The cyberself is the emergent product of social interaction in which the self masters the ability to be both the subject and object of interaction. In this way, cyberself-ing creates the virtual “I/me” couplet. Online, the homepage allows the ‘I’ to present the self to the cyberother; in fact, the very construction of the homepage presumes the expectation of the virtual ‘generalized other’. The ‘I’ constructs the homepage with expressions given by choosing text, photos, and digital formatting with the other’s reaction in mind. The ‘I’ solicits the other’s gaze through links to email, tabs to post comments, hit counters, and membership in webrings. Each of these indicate the ‘I’s’ expectation of the other’s presence and eventual appraisal. Once the ‘I’ perceives the cyberother’s reaction, this reflexive constitution produces the ‘cyberme’. The growth from the ‘I’ to the ‘me’ occurs through interaction. In early homepages, the ‘I’ could remain in isolation, unable to read the cyberother’s reaction because there was no interactional space. There were no ‘signals that inform senders that reception is taking place. Therefore, when homepages stand in isolation, there is no interaction. However, today, homepages rarely stand in isolation as projections of the ‘I’. Rather, they are imbedded in or transformed by other forms of CMC that facilitate the interaction necessary to self-ing. In virtual communities such as Facebook , links to the ‘all about me’ page are embedded in interactional spaces called ‘boards’. These links move users between textual interactions and spaces of identity construction; this is just one permutation of the homepage. In other forums, such as political discussion groups, users employ links or references to professional homepages to give credence to their own assertions. In these ways, the homepage continues to be an expression of the ‘I’ that anticipates the cyberother’s reaction, thus creating the ‘me’. When used to bolster manifestations of the ‘I’ in interactional settings, the homepage does not rest in isolation but becomes part of the self-ing process.
Furthermore, in web logs or ‘blogs’, as well as online diaries, virtual spaces enlarge the conception of the homepage with interactional space. Blogs allow the same presentation of the ‘I’ as do homepages, but they also expect the other to interact to the ‘I’ in the same virtual space. The blogger presents the ‘I’ both through constructing the page and maintaining dialogue with other ‘I’s’ that post reactions and commentary. In blogging, each manifestation of the ‘I’ is predicated on the self-ing of other ‘I’s’ who form the cyberother. The ‘I’ is constantly redefined as the ‘me’ in response to this interactional commentary. Offline self-ing is built on interrelated interactions that do not stand in isolation. In parallel fashion, blogging requires sequential interactions that inform each other, such that interactional flows result from contributions from both bloggers and audiences that are predicated on each other. This process of self-ing is the result of the collective construction of the cyber ‘I’ and ‘me’ with the cyberother.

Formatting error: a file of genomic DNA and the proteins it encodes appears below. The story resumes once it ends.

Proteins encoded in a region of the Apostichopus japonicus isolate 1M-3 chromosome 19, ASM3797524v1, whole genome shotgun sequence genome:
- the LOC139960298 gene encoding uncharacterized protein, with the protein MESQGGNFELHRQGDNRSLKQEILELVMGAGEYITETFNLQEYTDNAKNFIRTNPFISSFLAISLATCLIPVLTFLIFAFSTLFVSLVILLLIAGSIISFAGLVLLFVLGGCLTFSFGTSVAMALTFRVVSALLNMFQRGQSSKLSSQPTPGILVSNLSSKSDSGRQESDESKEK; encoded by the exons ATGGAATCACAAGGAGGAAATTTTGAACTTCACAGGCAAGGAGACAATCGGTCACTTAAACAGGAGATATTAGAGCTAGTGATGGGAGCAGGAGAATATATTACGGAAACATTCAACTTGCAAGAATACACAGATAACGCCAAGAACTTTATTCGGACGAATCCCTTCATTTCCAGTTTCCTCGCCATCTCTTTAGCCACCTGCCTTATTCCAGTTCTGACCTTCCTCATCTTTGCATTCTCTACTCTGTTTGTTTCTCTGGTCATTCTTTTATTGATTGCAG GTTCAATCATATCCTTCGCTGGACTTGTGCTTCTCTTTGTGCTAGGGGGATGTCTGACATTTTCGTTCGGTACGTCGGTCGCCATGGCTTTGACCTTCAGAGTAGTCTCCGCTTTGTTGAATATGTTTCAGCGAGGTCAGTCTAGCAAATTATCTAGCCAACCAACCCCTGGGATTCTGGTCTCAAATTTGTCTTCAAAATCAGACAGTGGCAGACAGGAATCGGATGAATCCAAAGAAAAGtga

In the beginning of internet privacy was main reason why users grew online trust in homepages and theirs representation. Initially, privacy polices seemed like a good idea. But in practice, they often leave a lot to be desired. In many cases, consumers don’t notice, read, or understand the privacy policies. Across contexts, entities involved in data management attempt to abide by notice policy by providing individuals with consent materials, typically in the form of privacy policies and terms of service policies. These policies appear on websites and inside applications on mobile devices, or have been sent through mail, provided in person, generally when an individual connects with entity in question for the first time, increasingly when policies change.
This brings us to the biggest lie on the internet which is known as “I agree to the terms and conditions.” The term anecdotally is chosen deliberately in this context as much of the evidence of the biggest lie, this point, comes in the form of anecdote. Ignoring privacy and TOS (terms of service) policies is both a reality and a problem. This fabric of legal responsibilities surrounds cyber-me and it can deliberate one from his freedom if “cyber-law” decides that cyber-persona has broken the rules of engagement with internet. Privacy of users lies in secrecy and internet as a public domain which doesn’t provide neither protects user by default leaves us all with no choice than to except the fact that everyone should re-claim themselves and opt-out from all sites and services because one day we could wake up in the world of opted-in slavery all because cyber-self didn’t read and wel understood Terms of service. This manufacturing and giving consent to our cyber-master rules blindly will cost us not just privacy, secrecy and freedom eventually.
Source: Privacy Online